Over the last year, I have purchased two Canon digital cameras. Both are excellent, and I would recommend them to anyone. But each came with a worthless 32 MB SD flash card. So did the (now broken) HP point-and-shoot I picked up last year. And the Nikon that preceded the Canon. In fact, it appears that just about every digital camera comes with a tiny, mostly-useless “starter” memory card.
I understand the reasoning of including a memory card – the camera won’t function without one, and people like to be able to play with their new electronics right out of the box.
But who thought it was a good idea to include such a tiny card? We’ve been stick at 32 MB for at least five years! Because of the megapixel wars, what was once a small-but-usable card is now little more than e-waste. Out of the box, my 8 megapixel Canons would fill up the included card with just 14 shots. And who makes these things? Are the 256 Mbit flash chips they use even still in production?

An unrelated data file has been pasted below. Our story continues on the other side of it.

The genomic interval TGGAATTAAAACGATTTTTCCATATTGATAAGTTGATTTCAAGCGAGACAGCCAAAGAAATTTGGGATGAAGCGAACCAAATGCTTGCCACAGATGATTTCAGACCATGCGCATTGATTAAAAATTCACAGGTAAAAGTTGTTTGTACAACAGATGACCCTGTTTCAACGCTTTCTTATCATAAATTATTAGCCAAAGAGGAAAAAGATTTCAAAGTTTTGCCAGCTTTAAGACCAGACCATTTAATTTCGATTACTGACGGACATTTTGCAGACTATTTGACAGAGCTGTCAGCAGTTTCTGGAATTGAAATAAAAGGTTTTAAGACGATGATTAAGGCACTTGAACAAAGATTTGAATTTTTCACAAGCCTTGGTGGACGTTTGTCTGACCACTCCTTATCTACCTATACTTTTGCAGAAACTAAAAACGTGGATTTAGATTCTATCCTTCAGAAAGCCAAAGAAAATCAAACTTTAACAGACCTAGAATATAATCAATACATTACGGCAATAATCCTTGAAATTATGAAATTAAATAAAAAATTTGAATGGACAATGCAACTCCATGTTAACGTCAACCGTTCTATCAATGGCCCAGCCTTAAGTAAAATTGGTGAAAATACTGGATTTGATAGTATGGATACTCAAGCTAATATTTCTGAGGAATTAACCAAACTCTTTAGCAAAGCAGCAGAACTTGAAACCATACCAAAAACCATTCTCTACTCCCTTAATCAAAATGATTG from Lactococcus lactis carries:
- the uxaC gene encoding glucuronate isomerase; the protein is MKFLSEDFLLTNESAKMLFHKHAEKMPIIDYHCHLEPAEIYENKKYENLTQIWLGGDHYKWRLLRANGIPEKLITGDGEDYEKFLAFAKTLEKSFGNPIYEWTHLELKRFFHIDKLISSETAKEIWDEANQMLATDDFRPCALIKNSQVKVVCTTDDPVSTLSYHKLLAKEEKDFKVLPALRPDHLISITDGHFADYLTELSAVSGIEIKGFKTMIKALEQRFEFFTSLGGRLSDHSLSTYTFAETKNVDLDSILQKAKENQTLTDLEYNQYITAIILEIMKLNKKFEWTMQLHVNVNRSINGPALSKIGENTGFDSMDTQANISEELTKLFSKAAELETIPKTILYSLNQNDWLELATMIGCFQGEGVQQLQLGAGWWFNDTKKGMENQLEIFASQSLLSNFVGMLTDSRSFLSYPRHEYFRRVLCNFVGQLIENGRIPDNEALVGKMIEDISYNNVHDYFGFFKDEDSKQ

I’m sure the rationalization is that adding a reasonably-sized card would ratchet up the price of the camera. But big cards are cheap! They’re down to $10 or less per GB, and that’s retail pricing. I’m sure Canon could include a 2 GB card instead of the four printed manuals they put in the box and come out ahead.
But the camera makers don’t deserve all the blame. While picking up my new SD1100 IS at J&R in New York, every customer bought a 2 or 4 GB memory card to go with their new camera. It’s an easy upsell for the store, along with their ill-fitting and laughably expensive cases and unnecessary extra batteries. I doubt accessory-happy camera stores would be too happy to have a reasonably-sized card included with every camera!
So I guess we’re stuck with piles of worthless memory cards.